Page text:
Primer: Collecting Retro Video Games

As the gaming industry develops its technology further to create increasingly realistic graphics and believable AI, the market for its antiquities of its past remains strong. Some games for long-retired platforms are as hotly desired as new releases. For some collectors, the 8-bit era has never gone out of vogue.

It can be a little daunting to enter these waters now. There are great sources hiding in plain sight while the most obvious suppliers – like eBay – can be treacherous to the uninitiated. But the payoff can be just as high for collectors.

Are you looking to start your very own museum of video game history in your living room? Or just looking to relive the treasures from your past sold in some garage sale years ago? Here are some tips for starting your retro video game collection.

Note: “Retro” can be a very misleading term. For the purposes of my blog, I use “retro” to refer to anything from previous generations or platforms, which may not be in production anymore, but the older the game/system, the more fitting the term. It’s a little weird to refer to PlayStation 3 as something retro, but it’s transitioning into this status right now.

1) Set priorities

There are countless options to pursue for your collection, and once you are out seeking items it can be overwhelming. So many games, so little time, so little money!

Your first priority should be setting your priorities. Ask yourself:

  • What platform or series do you most want to collect? Do you want to pull your PS2 out of that box in your closet, or get back the PlayStation you traded in at EB to buy the PS2? Do you own all the games in your favourite series? Start with the favourite system you still own, or the one you never owned.
  • What condition do you want your games in? The market for CIB (Complete In Box) games is particularly strong for older cartridge games from the start of the medium to the N64; many collectors are not content with just the game itself but want its box and manuals as well. Before you collect too much, you should decide how important the games’ physical condition is. Do you need all the physical trappings or do you just want the game itself? Do you care if your games don’t have the original jewelcase slips?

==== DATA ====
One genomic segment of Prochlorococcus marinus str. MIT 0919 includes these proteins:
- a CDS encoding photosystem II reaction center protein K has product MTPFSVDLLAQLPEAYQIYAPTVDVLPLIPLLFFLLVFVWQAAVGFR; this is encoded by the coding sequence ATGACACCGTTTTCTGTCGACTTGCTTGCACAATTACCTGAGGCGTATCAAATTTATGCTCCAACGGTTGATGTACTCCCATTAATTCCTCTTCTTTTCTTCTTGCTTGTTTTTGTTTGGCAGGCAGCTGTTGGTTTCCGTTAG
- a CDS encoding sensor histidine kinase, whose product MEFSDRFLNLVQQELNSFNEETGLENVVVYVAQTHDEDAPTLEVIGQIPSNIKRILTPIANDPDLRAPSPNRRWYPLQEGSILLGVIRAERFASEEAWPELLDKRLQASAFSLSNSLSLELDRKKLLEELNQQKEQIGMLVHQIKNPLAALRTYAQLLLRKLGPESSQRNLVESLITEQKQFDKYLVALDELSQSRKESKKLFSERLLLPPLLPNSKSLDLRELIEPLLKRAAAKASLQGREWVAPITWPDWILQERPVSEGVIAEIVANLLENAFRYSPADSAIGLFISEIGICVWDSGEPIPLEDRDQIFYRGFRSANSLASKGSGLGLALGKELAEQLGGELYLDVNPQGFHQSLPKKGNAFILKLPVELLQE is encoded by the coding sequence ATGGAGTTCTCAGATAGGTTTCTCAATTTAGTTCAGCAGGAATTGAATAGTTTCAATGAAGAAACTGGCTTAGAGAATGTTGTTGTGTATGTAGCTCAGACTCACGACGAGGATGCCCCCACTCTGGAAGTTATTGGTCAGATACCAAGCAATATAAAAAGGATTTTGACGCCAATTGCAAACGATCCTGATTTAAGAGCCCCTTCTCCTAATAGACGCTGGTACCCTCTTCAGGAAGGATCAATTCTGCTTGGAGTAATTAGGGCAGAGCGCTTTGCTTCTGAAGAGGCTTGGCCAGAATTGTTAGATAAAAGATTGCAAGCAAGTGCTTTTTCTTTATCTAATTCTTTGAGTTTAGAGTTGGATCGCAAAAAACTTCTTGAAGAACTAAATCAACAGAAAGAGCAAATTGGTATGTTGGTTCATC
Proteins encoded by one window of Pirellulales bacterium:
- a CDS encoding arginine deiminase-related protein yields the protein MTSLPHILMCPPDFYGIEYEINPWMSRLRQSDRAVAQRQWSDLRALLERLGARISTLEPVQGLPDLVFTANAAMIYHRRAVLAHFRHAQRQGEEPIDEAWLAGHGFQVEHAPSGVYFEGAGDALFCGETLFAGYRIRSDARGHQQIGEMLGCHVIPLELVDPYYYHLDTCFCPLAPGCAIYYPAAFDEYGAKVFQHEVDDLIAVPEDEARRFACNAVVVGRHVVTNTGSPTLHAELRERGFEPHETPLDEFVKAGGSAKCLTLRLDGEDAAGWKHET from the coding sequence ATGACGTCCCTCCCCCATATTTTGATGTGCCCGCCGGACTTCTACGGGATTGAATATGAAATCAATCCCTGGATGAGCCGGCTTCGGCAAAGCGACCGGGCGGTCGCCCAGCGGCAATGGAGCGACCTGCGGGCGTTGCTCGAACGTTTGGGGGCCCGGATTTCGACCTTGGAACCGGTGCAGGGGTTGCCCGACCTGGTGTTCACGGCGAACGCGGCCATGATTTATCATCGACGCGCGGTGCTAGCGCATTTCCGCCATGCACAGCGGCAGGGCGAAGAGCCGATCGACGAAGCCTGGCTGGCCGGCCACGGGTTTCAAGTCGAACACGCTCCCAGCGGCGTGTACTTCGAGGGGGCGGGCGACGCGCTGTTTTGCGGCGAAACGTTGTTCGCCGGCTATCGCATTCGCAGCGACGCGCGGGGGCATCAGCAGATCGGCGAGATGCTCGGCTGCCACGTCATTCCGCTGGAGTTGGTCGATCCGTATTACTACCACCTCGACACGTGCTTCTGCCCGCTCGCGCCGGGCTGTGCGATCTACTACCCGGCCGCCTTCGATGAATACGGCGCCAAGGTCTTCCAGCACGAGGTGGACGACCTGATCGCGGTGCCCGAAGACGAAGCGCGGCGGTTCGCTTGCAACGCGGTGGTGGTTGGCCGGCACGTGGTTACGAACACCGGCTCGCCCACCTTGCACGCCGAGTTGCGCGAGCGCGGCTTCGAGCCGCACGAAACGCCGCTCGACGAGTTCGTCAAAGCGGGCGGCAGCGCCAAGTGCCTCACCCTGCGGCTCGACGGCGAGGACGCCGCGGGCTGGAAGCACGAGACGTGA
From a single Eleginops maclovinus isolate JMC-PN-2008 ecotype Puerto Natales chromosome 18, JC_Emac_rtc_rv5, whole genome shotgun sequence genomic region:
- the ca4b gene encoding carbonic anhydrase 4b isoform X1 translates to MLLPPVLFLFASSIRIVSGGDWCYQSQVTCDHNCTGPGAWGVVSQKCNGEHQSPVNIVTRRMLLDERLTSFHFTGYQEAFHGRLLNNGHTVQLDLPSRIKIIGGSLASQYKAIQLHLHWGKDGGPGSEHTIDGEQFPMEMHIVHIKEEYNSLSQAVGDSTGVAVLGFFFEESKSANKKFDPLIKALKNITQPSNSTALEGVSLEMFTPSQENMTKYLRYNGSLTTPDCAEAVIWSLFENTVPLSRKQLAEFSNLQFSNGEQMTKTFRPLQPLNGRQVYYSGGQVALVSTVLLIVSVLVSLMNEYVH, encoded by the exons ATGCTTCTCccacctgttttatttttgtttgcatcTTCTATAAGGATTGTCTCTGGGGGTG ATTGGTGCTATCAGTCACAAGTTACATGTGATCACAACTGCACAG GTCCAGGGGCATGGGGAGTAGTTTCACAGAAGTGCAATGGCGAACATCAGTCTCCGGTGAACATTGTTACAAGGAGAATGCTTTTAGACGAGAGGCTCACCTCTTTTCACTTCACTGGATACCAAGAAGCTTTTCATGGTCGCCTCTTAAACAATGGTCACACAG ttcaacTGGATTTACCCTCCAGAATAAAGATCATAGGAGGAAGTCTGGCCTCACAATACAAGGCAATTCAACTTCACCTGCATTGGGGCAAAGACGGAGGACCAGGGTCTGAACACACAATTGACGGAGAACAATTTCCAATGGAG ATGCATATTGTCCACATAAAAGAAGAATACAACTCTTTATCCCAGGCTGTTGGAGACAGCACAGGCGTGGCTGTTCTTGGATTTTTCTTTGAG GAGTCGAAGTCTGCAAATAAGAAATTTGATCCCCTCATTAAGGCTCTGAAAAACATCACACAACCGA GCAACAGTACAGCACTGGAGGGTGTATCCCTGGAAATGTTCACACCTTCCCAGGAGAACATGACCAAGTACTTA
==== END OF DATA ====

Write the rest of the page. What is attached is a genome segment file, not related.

• How much will I invest in this? In terms of time and money, that is. It can take some time to hunt down that cherished piece for your collection in the proper shape, and it may cost a pretty penny when you find it. It’s also easy to go on a spree when you find a store with a wealth of treasures. Limit yourself early.
  • What do I most want to actually play? For some, it’s enough to collect a library, but the point of games is to play them. The ones you have an urge to play should go to the top of your list.

To illustrate: Let’s say you love the 2D Metroid games but never played the Prime series, and your GameCube library is lacking. You decide to get Metroid Prime and Prime 2: Echoes for GameCube, and you won’t accept the cases if they aren’t original or have reproduced covers. Prime is naturally your top priority, since Echoes is its sequel, and you set aside a small amount of money to pick it up when you find it. Down the line, Echoes or even Prime 3: Corruption for Wii will come to the top of your list.

If you approach this with some clear intents, you may walk away empty-handed sometimes but you’ll have more cash to buy the things you want most later.

2) Find dedicated local stores and events

It benefits you and your community to find things locally. You don’t have to pay exorbitant shipping fees or wait for purchases to arrive, and shopkeepers in your neighbourhood can use your patronage. Online vendors make things easy, but approach them as Plan B – you’ll likely find better bargains the “old-fashioned” way.

In the age of social media, Facebook and Twitter can be great resources for finding these stores, and what can’t be found on Google? Look up “retro video games” (or use “vintage” instead) and you may be surprised at the options hiding within driving range.

Keep an eye out for big events as well, such as swap meets or game tournaments. These are great opportunities to connect with retailers. (Live in Ontario? Then check out the VGCC – they host a fantastic event in Waterloo twice a year, and their website has a directory of stores.)

Don’t underestimate the power of flea markets, thrift shops, garage sales, and sites like Kijiji and Craigslist, either. Many flea markets have dedicated game booths, and some people don’t know how valuable their kids’ forgotten consoles truly are. More people are flocking to online classifieds to get better resale deals than those EB/GameStop offer. All of these help other people in your physical community.

3) Shop around

One of the greatest pros and most frustrating cons of this pursuit is the fluctuation of prices. Some merchants sell popular games at increased prices to capitalize – not much you can do about the basic principle of supply vs demand. Others are more realistic.